Friday, July 27, 2018

the juggernaut called "English"

Sotto voce, I have always kind of wondered about the tyrannical choke hold English has on the linguistic panorama of this globe. Why English? It's not especially beautiful. It's irregular as sin when it comes to meaning and pronunciation. Why not something more tenable, like Spanish? Isn't there something arch and elitist about cloaking everything in English?

A Guardian article unpacks the panorama in ways that are probably too long and arcane for most and yet caught my attention today.
Today it is estimated that the world loses a language every two weeks. Linguists have predicted that between 50 and 90% of the world’s 6,000 or so languages will go extinct in the coming century. For even a fraction of these to survive, we’re going to have to start thinking of smaller languages not as endangered species worth saving, but as equals worth learning.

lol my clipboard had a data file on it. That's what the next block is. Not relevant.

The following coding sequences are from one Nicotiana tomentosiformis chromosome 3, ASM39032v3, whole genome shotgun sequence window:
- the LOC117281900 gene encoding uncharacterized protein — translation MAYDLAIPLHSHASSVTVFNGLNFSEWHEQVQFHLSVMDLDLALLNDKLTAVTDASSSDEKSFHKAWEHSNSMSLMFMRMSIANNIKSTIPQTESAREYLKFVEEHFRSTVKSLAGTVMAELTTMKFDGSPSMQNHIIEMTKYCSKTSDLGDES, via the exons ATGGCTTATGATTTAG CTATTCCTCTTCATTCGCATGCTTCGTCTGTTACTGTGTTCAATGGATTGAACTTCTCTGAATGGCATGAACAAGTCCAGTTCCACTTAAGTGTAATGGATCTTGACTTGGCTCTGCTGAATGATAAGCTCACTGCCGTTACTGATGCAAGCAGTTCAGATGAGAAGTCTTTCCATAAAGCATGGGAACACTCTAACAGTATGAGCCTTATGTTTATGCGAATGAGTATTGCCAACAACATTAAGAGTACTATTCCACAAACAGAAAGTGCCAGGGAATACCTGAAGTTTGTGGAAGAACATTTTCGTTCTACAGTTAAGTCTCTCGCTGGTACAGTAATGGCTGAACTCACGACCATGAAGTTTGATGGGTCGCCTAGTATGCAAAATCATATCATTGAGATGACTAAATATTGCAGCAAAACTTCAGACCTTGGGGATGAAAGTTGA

There is a lot of information in the article, much of it more significant than simple statistics. A nice munchy, I found ... and, what's more, it's in English.


  1. English has borrowed profusely from every language on earth. I imagine it offers detail that the legal and business communities depend on. Latin is good for over arching phrases, but all documents requiring the readers take on intent anything vague will be rife for loopholes.

  2. We can start a language preservation project.

    “For just $12 a month, the cost of a 64 gigabyte thumb drive, we can save every language that has ever existed, and each language will become part of the Universal Translator.”